Suggestions for Safe and Healthy Summer Eating
Nutrition information provided here is not a substitute for your individual self-management care plan. Any changes should be discussed with your healthcare team.
Summer activities are in full swing with ball games in the park, family reunions and vacations. The warm weather draws us to the great outdoors for fun as well as mealtimes. Picnics, potlucks, sack lunches and travel meals are a part of our summer routine that can sometimes make blood glucose harder to manage.
Here are some suggestions for maintaining a healthy nutrition program this summer.
- Avoid going to picnics and parties overly hungry—this may tempt you to overeat. Eat a small snack before you go if serving time might be delayed.
- Attempt to stick to a meal and snack schedule to keep your blood sugar, energy and moods stable.
- If you are traveling, pack a cooler for a better selection of foods instead of being limited to the choices at convenience stores and roadside restaurants.
- Prepare meals that are balanced to sustain your energy. Eat adequate lean protein or other protein-rich dishes to keep you fuller longer along with healthy carbohydrates from starchy vegetables, including corn and peas. Or choose fresh fruits such as melon wedges and grape clusters or make mixed fruit kabobs. Enjoy fresh vegetables with your favorite seasoning or a relish tray with a yogurt-based dip, as well as vegetable salads with healthful dressings.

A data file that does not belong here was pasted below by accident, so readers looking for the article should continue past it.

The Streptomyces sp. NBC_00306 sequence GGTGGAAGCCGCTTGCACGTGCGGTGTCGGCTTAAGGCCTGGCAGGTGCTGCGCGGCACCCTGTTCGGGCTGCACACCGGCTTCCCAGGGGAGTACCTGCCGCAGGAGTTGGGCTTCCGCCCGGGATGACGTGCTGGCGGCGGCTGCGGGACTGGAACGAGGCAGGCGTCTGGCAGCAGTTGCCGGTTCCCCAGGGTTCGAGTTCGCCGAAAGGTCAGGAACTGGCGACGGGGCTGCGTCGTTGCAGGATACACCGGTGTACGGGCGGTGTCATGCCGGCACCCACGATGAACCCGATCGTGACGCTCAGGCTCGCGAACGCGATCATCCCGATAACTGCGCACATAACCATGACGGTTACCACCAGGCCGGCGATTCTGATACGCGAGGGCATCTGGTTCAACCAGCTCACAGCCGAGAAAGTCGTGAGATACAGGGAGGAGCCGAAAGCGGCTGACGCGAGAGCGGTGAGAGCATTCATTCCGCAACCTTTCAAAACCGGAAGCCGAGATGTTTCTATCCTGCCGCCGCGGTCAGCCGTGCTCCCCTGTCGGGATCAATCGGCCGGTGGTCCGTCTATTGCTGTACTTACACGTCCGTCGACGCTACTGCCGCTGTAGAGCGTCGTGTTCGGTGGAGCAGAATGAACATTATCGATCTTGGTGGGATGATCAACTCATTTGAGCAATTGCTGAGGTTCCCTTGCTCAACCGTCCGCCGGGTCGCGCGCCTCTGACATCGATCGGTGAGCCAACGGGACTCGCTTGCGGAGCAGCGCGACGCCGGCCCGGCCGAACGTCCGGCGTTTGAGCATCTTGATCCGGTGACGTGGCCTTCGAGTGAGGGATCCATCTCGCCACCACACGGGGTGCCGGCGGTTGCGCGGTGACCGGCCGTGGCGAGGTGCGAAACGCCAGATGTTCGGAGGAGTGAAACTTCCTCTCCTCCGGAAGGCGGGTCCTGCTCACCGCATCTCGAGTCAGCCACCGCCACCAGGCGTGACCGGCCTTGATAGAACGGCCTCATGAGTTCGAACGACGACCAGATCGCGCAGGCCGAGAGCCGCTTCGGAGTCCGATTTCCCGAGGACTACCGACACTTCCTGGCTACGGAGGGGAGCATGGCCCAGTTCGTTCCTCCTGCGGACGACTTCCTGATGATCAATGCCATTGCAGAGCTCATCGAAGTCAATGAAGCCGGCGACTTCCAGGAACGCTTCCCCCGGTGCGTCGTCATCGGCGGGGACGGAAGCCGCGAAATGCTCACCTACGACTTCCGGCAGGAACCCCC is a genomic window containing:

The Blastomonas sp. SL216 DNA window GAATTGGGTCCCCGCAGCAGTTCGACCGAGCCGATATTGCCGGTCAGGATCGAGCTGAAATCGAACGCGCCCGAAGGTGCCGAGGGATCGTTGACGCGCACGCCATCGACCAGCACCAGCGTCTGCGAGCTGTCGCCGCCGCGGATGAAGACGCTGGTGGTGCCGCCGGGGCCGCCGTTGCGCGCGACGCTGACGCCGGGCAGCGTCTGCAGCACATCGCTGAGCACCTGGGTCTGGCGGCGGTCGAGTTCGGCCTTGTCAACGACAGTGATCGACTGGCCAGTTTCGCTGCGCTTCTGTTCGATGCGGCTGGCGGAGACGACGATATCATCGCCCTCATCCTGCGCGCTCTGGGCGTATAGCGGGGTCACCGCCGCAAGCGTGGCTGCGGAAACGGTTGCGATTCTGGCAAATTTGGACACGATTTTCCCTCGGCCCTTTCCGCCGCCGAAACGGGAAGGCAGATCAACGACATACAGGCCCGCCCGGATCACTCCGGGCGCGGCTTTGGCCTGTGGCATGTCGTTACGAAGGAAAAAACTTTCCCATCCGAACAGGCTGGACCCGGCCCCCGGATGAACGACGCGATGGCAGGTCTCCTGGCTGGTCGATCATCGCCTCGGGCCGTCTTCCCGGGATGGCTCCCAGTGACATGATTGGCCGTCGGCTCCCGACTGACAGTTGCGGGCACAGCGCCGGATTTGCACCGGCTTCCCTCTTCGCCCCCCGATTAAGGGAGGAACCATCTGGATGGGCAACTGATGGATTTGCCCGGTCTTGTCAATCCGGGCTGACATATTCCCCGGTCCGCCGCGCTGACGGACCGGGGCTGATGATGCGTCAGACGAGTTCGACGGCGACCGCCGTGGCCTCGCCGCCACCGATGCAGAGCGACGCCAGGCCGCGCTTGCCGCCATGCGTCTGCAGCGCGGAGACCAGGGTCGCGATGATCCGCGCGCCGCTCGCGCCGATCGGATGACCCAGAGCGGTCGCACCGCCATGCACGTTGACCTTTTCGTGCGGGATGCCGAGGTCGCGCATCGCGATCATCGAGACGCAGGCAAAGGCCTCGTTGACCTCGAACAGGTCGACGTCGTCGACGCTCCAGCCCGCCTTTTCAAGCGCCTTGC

- Stay well hydrated. Summer heat can cause dehydration, which leads to increased hunger (because your body seeks fluid from foods), increased blood glucose levels, headache and fatigue
- Keep plenty of water and low-calorie drinks on hand so you won’t be tempted to quench your thirst with sweetened drinks laden with unwanted carbs and empty calories. You may need to bring your own liquid refreshments when away from home.
- Limit high-sodium foods like hotdogs and chips, which can cause water retention and affect your blood pressure. Try grilled chicken breast or turkey tenders without a bun (to limit the carbs) and serve vegetables on the side.
- Keep food stored at safe temperatures to avoid food-related gastrointestinal illnesses that can ruin your day and upset your diabetes control.
Keep Blood Glucose in the Ballpark
- Pack your glucose meter in the picnic basket and treat it with special care in hot weather. Store your meter out of direct sunlight. Extreme heat or cold can cause meter malfunction.
- Keep insulin refrigerated or at least no warmer than 86°F, as insulin can be damaged by heat and will no longer be effective. Consider storing insulin in a cooler when you’re traveling or at a picnic, but be careful not to let it freeze, as that also will destroy it. For information about safe room-temperature storage of insulin and duration of storage at those temperatures as approved by the FDA, see the Diabetes Health Insulin Reference Guide.
And Don’t Forget—
- Maintain your walking or other exercise program during the summer months, but be sure to exercise safely in hot temperatures. Remember to protect your skin from the sun’s rays and to stay well hydrated.
- Carry a first aid kit so you’ll be prepared for cuts, scrapes, blisters or potential emergencies.
Have a great summer, and enjoy sun-filled days along with tasty, healthful, safe summer foods.Click Here To View Or Post Comments